The seminal “Road to the Riches” - a ghetto Wizard of Oz story of minimum wage and maximum ambition - was chopped up on the Billy Joel sample. As such it lost impact. G Rap tried to keep up with his younger self, but it was all too much. Sentences finished by his hype man deadened the song’s timeless impact and phenomenal lyrical dexterity.  G Rap was clearly suffering from a touch of the sore throat and went off stage.

After a break, which included a spin of “Nas’ “Halftime,” G Rap returned for “Fast Life”, morphed into the sample (Timmy Thomas’ “Sexy Woman) and the beat (“Truly Yours”) for the morally dubious descriptive tale of an abstraction of a lady who didn’t do right by G Rap. The beat for “Streets of NY” was drowned out a bit by the sound system in the venue. But the lyrics remain as powerful as they were back in 1990. “Poison” was played almost as an afterthought with the odd choice of including the Bell Biv Devoe version, which has allowed G Rap a few welcome royalty cheques over the years. Musically it felt like Louis Armstrong going to bed with Katy Perry. G Rap’s seminal verse on “Symphony” felt rushed and he kept having trouble keeping up with his verbal swordplay.  Ending proceedings was “Riker’s Island.” A fitting end to the night after a lack of moral coda for all G Rap’s multiple narratives of crime without much official, authoritarian consequence.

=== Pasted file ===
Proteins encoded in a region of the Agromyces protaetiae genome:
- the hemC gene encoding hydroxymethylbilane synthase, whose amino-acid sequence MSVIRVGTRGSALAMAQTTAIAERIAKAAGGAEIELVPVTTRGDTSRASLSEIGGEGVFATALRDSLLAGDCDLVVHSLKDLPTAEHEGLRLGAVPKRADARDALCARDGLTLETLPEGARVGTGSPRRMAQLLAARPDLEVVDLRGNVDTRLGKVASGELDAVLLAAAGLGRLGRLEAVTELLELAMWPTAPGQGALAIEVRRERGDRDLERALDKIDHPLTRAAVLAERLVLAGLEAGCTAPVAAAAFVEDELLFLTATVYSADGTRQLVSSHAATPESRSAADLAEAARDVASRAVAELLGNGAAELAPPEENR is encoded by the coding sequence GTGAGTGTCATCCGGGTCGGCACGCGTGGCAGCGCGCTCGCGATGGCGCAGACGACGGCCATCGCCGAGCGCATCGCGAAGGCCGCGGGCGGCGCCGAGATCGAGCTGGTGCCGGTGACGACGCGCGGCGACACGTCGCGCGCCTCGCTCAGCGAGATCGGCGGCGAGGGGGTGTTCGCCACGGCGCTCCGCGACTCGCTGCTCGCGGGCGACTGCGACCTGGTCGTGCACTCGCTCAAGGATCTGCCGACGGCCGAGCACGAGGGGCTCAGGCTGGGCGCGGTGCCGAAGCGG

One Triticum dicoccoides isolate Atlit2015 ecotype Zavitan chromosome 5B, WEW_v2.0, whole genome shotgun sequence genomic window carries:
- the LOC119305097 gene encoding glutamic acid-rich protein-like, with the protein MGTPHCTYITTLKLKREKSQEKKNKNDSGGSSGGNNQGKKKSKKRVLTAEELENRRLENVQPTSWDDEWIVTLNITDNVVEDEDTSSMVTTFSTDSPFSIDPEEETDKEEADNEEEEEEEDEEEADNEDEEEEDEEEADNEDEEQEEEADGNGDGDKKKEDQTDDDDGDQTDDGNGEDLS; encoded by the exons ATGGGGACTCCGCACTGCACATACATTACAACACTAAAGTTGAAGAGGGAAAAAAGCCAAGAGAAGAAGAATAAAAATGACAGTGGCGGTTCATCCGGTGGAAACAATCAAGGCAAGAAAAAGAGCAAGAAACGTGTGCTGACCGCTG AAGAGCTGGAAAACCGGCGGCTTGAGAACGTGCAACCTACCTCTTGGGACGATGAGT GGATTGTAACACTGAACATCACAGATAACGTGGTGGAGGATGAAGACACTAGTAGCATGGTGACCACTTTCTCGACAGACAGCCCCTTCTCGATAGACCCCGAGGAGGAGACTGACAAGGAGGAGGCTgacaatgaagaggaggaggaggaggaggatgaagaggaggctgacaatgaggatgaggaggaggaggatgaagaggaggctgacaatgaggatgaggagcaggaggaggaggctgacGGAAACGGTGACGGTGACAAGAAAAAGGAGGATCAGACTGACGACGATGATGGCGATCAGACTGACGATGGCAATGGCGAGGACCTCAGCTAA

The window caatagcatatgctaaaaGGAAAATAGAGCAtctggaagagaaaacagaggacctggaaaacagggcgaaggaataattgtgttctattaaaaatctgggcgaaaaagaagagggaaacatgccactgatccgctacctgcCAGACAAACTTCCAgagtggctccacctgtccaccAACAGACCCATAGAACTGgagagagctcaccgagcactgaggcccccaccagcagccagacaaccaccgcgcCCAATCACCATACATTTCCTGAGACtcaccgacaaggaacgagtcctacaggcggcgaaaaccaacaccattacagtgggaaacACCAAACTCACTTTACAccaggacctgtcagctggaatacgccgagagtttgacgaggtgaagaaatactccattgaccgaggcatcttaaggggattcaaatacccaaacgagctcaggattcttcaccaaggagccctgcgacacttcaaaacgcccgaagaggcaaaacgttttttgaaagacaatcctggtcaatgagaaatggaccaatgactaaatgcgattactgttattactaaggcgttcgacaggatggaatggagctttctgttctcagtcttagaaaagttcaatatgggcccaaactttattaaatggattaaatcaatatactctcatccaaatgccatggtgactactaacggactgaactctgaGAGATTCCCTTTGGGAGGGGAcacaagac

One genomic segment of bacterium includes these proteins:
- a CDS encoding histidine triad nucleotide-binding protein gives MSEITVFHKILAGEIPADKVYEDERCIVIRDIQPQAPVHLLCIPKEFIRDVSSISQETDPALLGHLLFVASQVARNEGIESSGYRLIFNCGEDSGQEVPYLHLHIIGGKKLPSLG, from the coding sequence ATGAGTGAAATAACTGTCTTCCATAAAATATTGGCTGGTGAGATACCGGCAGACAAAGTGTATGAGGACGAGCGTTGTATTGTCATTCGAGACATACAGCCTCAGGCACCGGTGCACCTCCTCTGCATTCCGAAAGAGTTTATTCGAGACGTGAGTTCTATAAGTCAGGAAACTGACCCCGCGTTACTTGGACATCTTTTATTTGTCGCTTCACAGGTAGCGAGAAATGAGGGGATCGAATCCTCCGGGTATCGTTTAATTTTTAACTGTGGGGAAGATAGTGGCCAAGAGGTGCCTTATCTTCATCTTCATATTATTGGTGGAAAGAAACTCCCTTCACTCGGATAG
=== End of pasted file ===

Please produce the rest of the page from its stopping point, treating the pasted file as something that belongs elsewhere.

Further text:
Kool G Rap gave a good account of himself tonight. There was no way a nearly 50-year-old man would be able to keep up with his younger self, but he represented as many musical legends are prone to doing: by living off past glories and realizing that the past is really the past, however it's been immortalized on record.

Photo credit: Richard Applewaithe, Wood Green Productions.